If we are in pursuit of a clear goal, it just makes sense to do specific things that will support movement toward that goal. This is intentional discipleship. It may be a great thing to have disciples engage in the newest “talking head” video study of the Bible with lots of available choices for your favorite popular preacher/teacher of the moment. But, if the goal is to encourage a specific waypoint — say, a life of generosity, as an example — perhaps the training should be intentionally focused on biblical financial management. If the goal is developing a growing awareness of the presence of God, perhaps the training should introduce the breadth of spiritual practices that help develop this awareness. You get the idea. This is not to say that we shouldn’t use “talking head” video series, just that we should be intentional about how we guide people toward their goals.  

3. Development 

Discipleship is about growth. It’s about movement toward something (an important distinction since, after all, even “backsliding” is a form of movement). This developmental aspect is not limited to behaviors which are considered official “spiritual practices.” We cannot separate our spiritual lives from our physical lives or our emotional lives. Jesus emphasized this in the Great Commandment, which he said summaries all the teaching and the law: “Love the Lord your God with all of your heart, soul, mind, and strength” (Matthew 22:37). Good discipleship is holistic. It is about developing our entire being.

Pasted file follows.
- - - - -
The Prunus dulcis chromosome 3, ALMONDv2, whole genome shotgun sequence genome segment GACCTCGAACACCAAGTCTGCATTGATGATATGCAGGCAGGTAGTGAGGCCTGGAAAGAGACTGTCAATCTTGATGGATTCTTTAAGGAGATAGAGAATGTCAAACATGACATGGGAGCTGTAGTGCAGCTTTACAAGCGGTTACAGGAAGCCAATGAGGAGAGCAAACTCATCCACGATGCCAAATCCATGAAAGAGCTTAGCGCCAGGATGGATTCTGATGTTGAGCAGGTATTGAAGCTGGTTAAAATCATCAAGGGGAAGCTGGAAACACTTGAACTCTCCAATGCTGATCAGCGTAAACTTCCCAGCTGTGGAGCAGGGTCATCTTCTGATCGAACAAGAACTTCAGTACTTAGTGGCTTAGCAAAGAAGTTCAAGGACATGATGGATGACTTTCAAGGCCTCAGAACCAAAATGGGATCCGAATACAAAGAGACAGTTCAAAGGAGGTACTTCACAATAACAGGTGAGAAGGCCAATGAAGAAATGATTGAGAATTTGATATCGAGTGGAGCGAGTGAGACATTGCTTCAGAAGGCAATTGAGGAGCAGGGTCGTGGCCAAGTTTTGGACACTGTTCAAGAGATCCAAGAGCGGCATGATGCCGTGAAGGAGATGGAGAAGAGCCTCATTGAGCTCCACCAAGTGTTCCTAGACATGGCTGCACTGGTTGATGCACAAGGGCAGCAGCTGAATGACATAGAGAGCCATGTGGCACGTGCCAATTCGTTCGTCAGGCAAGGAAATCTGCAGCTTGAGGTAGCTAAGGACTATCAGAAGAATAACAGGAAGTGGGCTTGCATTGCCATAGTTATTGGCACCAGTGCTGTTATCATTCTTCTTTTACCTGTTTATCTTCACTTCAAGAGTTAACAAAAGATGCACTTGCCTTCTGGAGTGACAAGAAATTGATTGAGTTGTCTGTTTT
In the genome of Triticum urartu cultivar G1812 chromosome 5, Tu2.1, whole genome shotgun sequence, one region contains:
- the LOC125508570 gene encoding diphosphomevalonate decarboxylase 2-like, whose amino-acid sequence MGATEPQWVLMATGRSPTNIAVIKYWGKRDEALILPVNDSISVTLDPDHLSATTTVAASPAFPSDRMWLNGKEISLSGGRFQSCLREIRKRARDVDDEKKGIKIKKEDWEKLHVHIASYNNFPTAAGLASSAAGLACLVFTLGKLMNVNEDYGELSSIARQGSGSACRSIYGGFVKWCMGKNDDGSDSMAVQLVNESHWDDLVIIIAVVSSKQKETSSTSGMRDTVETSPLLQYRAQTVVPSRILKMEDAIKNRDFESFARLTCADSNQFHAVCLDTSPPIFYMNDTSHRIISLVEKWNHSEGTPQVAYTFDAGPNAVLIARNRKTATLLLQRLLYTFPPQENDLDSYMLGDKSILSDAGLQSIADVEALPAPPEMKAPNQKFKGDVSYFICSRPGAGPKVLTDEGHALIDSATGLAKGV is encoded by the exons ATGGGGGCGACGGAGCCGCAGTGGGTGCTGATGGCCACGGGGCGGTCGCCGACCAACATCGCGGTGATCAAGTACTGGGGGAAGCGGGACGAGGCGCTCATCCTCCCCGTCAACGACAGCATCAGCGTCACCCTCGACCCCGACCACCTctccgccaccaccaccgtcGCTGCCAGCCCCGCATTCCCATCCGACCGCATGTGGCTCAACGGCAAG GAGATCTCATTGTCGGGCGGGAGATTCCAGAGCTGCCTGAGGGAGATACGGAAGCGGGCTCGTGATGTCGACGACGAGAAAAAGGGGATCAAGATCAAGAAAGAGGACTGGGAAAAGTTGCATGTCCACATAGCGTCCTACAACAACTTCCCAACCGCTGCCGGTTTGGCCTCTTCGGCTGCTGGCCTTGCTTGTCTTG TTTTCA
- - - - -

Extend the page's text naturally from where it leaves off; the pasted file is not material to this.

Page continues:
4. Accountability 

Good discipleship includes an element of accountability. Jesus didn’t just tell his disciples how Kingdom life was done or even just demonstrate how Kingdom life was done. He held the twelve disciples accountable for developing a Kingdom perspective and practices. However, remembering that we are not Jesus, this role of holding folks accountable has practical limitations. The discipler is not the disciple’s mother, supervisor, or boss. The discipler is the disciple’s partner. The disciple is not accountable to the discipler as an individual. They are ultimately accountable to God and to themselves.